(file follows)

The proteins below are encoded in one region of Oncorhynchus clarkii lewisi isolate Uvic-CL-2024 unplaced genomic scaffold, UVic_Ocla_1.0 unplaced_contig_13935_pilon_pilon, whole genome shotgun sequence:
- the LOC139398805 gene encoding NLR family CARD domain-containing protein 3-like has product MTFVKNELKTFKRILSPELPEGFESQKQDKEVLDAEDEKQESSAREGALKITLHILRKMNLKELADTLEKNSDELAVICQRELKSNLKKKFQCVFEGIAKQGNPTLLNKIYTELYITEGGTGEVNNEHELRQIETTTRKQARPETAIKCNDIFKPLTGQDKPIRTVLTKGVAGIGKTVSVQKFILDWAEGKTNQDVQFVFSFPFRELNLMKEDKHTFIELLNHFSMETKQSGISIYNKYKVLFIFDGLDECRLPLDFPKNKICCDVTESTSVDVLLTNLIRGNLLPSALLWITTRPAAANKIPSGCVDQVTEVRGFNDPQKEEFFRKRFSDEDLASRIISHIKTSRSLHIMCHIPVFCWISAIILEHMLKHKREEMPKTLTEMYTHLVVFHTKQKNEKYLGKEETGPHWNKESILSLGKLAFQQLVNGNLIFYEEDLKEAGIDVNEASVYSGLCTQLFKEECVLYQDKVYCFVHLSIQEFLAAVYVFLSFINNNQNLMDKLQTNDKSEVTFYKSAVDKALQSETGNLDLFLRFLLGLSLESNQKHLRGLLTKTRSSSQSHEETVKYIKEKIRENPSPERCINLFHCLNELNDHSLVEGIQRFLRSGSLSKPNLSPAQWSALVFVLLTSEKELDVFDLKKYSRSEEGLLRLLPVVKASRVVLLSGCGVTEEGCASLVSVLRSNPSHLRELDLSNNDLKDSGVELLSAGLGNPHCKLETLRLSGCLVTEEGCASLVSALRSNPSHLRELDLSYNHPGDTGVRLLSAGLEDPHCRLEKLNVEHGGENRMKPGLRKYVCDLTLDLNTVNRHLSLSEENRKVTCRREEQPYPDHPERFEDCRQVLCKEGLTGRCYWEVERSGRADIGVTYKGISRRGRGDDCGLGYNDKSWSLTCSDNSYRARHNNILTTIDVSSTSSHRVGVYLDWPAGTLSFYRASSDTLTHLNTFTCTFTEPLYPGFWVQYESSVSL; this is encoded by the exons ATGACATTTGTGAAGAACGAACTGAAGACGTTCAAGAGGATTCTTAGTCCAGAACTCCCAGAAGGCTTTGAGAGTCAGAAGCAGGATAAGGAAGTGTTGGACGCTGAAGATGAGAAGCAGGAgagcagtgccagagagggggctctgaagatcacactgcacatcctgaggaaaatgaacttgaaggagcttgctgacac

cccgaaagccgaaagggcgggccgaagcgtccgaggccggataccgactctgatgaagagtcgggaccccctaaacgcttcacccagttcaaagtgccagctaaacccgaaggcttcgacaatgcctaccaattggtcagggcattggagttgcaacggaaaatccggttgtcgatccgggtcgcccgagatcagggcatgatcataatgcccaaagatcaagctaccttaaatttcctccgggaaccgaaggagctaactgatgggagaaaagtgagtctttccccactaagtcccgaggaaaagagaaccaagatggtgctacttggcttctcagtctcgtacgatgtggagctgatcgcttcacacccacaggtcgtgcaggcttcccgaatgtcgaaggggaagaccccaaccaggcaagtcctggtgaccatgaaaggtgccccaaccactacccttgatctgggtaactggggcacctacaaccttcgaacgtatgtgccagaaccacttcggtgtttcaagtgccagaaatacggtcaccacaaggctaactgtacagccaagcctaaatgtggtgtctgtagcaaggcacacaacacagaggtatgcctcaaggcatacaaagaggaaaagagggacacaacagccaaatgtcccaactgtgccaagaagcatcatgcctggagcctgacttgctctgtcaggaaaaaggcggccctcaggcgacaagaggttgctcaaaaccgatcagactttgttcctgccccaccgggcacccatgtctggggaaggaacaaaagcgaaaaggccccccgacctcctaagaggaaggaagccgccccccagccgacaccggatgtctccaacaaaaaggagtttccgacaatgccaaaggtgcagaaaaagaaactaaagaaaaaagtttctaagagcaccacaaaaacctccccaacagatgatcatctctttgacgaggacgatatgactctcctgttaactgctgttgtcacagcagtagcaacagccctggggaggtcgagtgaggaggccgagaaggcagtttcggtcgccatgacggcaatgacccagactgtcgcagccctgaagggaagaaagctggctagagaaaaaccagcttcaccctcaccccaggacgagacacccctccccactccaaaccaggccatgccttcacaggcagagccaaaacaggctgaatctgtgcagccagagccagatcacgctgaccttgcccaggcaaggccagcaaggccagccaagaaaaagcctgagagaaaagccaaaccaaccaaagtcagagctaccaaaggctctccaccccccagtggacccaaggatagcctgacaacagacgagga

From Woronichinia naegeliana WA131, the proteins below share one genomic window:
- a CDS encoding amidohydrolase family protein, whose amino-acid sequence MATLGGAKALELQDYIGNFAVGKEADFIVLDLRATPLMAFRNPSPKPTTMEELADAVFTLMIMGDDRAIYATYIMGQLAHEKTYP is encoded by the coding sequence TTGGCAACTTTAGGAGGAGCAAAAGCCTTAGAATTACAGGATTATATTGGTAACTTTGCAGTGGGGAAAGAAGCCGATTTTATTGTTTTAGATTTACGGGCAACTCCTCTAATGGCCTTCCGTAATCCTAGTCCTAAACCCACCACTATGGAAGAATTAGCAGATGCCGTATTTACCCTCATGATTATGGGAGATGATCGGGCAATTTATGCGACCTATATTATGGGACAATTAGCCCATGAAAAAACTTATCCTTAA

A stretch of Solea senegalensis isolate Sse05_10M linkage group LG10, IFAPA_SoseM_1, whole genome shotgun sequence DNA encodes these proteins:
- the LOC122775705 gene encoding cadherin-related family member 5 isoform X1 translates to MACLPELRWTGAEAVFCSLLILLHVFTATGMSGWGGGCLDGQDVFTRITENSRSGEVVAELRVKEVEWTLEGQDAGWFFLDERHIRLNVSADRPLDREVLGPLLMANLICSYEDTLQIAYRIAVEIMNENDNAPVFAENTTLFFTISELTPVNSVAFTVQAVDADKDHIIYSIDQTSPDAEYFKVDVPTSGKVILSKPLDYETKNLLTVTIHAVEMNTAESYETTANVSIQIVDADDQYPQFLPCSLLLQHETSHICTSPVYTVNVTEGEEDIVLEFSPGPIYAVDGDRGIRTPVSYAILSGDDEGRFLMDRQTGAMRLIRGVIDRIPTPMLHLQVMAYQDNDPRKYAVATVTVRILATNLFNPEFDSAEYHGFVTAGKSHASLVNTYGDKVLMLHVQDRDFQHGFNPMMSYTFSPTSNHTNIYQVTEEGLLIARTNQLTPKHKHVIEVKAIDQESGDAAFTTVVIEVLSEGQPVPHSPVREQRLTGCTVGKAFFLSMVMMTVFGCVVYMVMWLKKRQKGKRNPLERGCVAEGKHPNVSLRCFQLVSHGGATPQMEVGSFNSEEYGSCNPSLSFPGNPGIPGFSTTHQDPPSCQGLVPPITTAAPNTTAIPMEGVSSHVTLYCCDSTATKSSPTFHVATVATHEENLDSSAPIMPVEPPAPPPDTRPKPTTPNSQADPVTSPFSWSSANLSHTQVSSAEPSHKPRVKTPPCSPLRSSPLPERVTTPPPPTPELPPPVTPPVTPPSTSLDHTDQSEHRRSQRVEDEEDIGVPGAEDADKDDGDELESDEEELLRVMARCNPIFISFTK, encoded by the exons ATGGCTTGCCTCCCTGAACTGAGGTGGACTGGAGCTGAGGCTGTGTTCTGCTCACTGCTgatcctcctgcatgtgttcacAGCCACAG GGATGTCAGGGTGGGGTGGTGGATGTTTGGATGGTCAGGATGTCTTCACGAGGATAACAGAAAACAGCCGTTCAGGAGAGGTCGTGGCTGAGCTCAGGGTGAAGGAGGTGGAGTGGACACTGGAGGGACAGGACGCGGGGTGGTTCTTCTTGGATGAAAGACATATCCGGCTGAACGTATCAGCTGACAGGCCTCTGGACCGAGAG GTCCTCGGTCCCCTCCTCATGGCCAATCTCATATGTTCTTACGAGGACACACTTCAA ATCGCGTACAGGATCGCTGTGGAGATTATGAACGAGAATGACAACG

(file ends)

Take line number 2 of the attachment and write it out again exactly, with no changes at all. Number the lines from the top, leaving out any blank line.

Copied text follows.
- the LOC139398805 gene encoding NLR family CARD domain-containing protein 3-like has product MTFVKNELKTFKRILSPELPEGFESQKQDKEVLDAEDEKQESSAREGALKITLHILRKMNLKELADTLEKNSDELAVICQRELKSNLKKKFQCVFEGIAKQGNPTLLNKIYTELYITEGGTGEVNNEHELRQIETTTRKQARPETAIKCNDIFKPLTGQDKPIRTVLTKGVAGIGKTVSVQKFILDWAEGKTNQDVQFVFSFPFRELNLMKEDKHTFIELLNHFSMETKQSGISIYNKYKVLFIFDGLDECRLPLDFPKNKICCDVTESTSVDVLLTNLIRGNLLPSALLWITTRPAAANKIPSGCVDQVTEVRGFNDPQKEEFFRKRFSDEDLASRIISHIKTSRSLHIMCHIPVFCWISAIILEHMLKHKREEMPKTLTEMYTHLVVFHTKQKNEKYLGKEETGPHWNKESILSLGKLAFQQLVNGNLIFYEEDLKEAGIDVNEASVYSGLCTQLFKEECVLYQDKVYCFVHLSIQEFLAAVYVFLSFINNNQNLMDKLQTNDKSEVTFYKSAVDKALQSETGNLDLFLRFLLGLSLESNQKHLRGLLTKTRSSSQSHEETVKYIKEKIRENPSPERCINLFHCLNELNDHSLVEGIQRFLRSGSLSKPNLSPAQWSALVFVLLTSEKELDVFDLKKYSRSEEGLLRLLPVVKASRVVLLSGCGVTEEGCASLVSVLRSNPSHLRELDLSNNDLKDSGVELLSAGLGNPHCKLETLRLSGCLVTEEGCASLVSALRSNPSHLRELDLSYNHPGDTGVRLLSAGLEDPHCRLEKLNVEHGGENRMKPGLRKYVCDLTLDLNTVNRHLSLSEENRKVTCRREEQPYPDHPERFEDCRQVLCKEGLTGRCYWEVERSGRADIGVTYKGISRRGRGDDCGLGYNDKSWSLTCSDNSYRARHNNILTTIDVSSTSSHRVGVYLDWPAGTLSFYRASSDTLTHLNTFTCTFTEPLYPGFWVQYESSVSL; this is encoded by the exons ATGACATTTGTGAAGAACGAACTGAAGACGTTCAAGAGGATTCTTAGTCCAGAACTCCCAGAAGGCTTTGAGAGTCAGAAGCAGGATAAGGAAGTGTTGGACGCTGAAGATGAGAAGCAGGAgagcagtgccagagagggggctctgaagatcacactgcacatcctgaggaaaatgaacttgaaggagcttgctgacac